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Festive season bank fraud warning

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SABRIC encourages people to empower themselves by sharing information selectively and on a need-to-know basis only.

THE SOUTH African Banking Risk Information Centre (SABRIC) has warned the public to be aware of several tactics that criminals are using to defraud people this festive season.

Susan Potgieter, SABRIC acting CEO, said that as people relaxed and became more socially active during the festive season, criminals utilised this opportunity to exploit human psychology by using malicious social engineering tactics to steal personal or confidential information to defraud people.

“SABRIC encourages people to empower themselves by sharing information selectively and on a need-to-know basis only. This is why we are adding the hashtag label #NotSaying to all our messaging, to remind people to not just share any personal information without careful consideration when prompted to do so,” Potgieter said.

Confidential information includes usernames, passwords, OTPs (one-time PINs), PIN numbers and card security codes.

“SABRIC has seen a sharp increase in vishing incidents where criminals phone bank customers, lead them to believe that they are speaking to the bank or a legitimate service provider and use these social engineering tactics to coerce them into disclosing their confidential banking information.”

Personal information includes identity documents, driving licences, passports, addresses, full card details, including the card security code, and contact details and the compromise thereof creates opportunities for criminals to impersonate bank representatives and either take over the victim’s facilities or apply for credit using their credentials fraudulently.

“This is blatant abuse of a person’s inclination to trust,” says Potgieter.

Another scam that criminals are still deploying is to trick people into paying for holiday accommodation that doesn’t exist. This scam sees criminals preying on people’s anxiety about booking a last-minute holiday. Victims are lured with what seems to be a really good deal, pay for the holiday in full and are then unable to make further arrangements with the agent who has simply disappeared.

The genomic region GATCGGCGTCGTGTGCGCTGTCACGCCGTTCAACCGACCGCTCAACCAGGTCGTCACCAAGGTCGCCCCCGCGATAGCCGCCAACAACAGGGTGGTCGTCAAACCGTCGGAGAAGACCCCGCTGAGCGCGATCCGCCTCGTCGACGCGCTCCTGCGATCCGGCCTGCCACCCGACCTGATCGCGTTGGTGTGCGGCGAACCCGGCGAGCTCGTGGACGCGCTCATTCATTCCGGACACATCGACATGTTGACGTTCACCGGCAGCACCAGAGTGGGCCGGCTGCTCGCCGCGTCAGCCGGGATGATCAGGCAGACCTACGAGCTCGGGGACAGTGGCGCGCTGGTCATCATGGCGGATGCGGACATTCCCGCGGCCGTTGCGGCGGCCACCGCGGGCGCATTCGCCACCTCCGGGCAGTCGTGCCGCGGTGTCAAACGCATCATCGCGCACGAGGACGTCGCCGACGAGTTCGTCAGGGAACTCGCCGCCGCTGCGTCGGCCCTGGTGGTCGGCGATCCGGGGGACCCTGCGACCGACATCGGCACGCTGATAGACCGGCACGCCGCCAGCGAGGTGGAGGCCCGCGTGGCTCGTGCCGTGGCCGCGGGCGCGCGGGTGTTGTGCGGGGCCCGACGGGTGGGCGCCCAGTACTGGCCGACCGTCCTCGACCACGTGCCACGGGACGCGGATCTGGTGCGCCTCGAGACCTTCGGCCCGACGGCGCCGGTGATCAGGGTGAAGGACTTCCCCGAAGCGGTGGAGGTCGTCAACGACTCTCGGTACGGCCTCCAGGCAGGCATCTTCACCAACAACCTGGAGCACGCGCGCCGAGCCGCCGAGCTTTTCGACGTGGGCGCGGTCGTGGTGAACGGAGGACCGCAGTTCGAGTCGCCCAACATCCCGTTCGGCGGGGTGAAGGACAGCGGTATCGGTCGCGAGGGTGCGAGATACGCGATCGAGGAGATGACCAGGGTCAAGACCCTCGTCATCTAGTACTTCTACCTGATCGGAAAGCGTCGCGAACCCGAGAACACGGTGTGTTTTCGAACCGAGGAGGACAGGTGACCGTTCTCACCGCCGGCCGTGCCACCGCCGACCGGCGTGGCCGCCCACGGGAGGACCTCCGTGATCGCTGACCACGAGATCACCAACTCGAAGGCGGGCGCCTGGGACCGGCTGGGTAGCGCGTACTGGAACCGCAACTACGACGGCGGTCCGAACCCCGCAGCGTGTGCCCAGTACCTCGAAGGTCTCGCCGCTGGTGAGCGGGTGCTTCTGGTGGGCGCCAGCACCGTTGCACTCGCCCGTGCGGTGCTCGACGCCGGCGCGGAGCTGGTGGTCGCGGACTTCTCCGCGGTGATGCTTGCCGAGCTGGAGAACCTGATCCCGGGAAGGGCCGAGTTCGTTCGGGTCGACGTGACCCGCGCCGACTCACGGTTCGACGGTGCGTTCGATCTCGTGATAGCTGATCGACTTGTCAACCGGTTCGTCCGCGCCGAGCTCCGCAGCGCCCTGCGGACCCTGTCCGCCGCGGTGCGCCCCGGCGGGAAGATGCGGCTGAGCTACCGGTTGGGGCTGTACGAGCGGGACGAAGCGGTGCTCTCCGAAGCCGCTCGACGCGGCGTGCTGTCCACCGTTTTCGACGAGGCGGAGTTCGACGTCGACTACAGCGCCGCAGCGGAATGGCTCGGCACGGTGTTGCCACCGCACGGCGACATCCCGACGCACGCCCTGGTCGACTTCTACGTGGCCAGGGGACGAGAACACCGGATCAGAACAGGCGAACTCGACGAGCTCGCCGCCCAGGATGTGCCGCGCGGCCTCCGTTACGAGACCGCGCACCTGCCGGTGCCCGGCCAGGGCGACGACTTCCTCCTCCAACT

“An offer that seems too good to be true should make you suspicious,” said Potgieter.

SABRIC has also cautioned bank clients to be vigilant when withdrawing holiday cash at ATMs.

“Criminals continue to attempt to steal bank cards and PINs by interfering with people while they are carrying out a transaction, and we urge bank clients not to accept assistance from anyone, even if they look well-dressed or seem legitimate.

“Interference also goes beyond accepting assistance, as it has been noted that scammers use deceitful tactics like telling people that the ATM machine needs to be programmed or serviced immediately after they have inserted their ATM card. Clients must be aware of these tricks and call security if needs be.”

Bank clients are also urged not to carry large amounts of cash and rather find safer ways to transact such as cellphone banking or internet transfers. Criminals know that people get their bonuses and that stokvels pay out at this time.